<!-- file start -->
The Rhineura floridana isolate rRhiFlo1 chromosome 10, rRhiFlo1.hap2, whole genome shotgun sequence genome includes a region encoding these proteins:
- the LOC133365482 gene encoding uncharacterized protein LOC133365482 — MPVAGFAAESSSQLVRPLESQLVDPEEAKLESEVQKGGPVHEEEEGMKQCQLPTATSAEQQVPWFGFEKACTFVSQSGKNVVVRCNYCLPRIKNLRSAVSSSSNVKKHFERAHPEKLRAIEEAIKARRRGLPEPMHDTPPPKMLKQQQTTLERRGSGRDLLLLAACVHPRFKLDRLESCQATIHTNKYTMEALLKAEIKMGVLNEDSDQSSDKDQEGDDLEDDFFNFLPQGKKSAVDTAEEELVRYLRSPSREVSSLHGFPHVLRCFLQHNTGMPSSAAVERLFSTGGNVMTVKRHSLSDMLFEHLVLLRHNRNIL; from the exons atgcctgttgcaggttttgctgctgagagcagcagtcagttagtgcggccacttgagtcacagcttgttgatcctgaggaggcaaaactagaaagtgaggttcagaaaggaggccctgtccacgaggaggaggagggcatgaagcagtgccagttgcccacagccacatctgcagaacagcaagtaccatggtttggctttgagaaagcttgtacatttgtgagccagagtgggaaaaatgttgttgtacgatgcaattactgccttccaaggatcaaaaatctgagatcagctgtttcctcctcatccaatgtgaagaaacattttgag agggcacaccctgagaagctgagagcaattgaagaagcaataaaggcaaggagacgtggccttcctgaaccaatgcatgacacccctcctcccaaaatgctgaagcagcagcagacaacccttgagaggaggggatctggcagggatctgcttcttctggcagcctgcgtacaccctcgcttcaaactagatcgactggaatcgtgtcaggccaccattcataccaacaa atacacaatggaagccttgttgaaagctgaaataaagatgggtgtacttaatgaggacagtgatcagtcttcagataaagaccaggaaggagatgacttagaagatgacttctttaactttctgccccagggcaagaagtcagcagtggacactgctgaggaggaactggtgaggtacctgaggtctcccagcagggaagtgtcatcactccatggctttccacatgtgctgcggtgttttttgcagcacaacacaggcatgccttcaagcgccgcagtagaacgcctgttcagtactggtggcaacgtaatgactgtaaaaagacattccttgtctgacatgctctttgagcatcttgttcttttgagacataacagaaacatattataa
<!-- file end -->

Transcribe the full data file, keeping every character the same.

The Rhineura floridana isolate rRhiFlo1 chromosome 10, rRhiFlo1.hap2, whole genome shotgun sequence genome includes a region encoding these proteins:
- the LOC133365482 gene encoding uncharacterized protein LOC133365482 — MPVAGFAAESSSQLVRPLESQLVDPEEAKLESEVQKGGPVHEEEEGMKQCQLPTATSAEQQVPWFGFEKACTFVSQSGKNVVVRCNYCLPRIKNLRSAVSSSSNVKKHFERAHPEKLRAIEEAIKARRRGLPEPMHDTPPPKMLKQQQTTLERRGSGRDLLLLAACVHPRFKLDRLESCQATIHTNKYTMEALLKAEIKMGVLNEDSDQSSDKDQEGDDLEDDFFNFLPQGKKSAVDTAEEELVRYLRSPSREVSSLHGFPHVLRCFLQHNTGMPSSAAVERLFSTGGNVMTVKRHSLSDMLFEHLVLLRHNRNIL; from the exons atgcctgttgcaggttttgctgctgagagcagcagtcagttagtgcggccacttgagtcacagcttgttgatcctgaggaggcaaaactagaaagtgaggttcagaaaggaggccctgtccacgaggaggaggagggcatgaagcagtgccagttgcccacagccacatctgcagaacagcaagtaccatggtttggctttgagaaagcttgtacatttgtgagccagagtgggaaaaatgttgttgtacgatgcaattactgccttccaaggatcaaaaatctgagatcagctgtttcctcctcatccaatgtgaagaaacattttgag agggcacaccctgagaagctgagagcaattgaagaagcaataaaggcaaggagacgtggccttcctgaaccaatgcatgacacccctcctcccaaaatgctgaagcagcagcagacaacccttgagaggaggggatctggcagggatctgcttcttctggcagcctgcgtacaccctcgcttcaaactagatcgactggaatcgtgtcaggccaccattcataccaacaa atacacaatggaagccttgttgaaagctgaaataaagatgggtgtacttaatgaggacagtgatcagtcttcagataaagaccaggaaggagatgacttagaagatgacttctttaactttctgccccagggcaagaagtcagcagtggacactgctgaggaggaactggtgaggtacctgaggtctcccagcagggaagtgtcatcactccatggctttccacatgtgctgcggtgttttttgcagcacaacacaggcatgccttcaagcgccgcagtagaacgcctgttcagtactggtggcaacgtaatgactgtaaaaagacattccttgtctgacatgctctttgagcatcttgttcttttgagacataacagaaacatattataa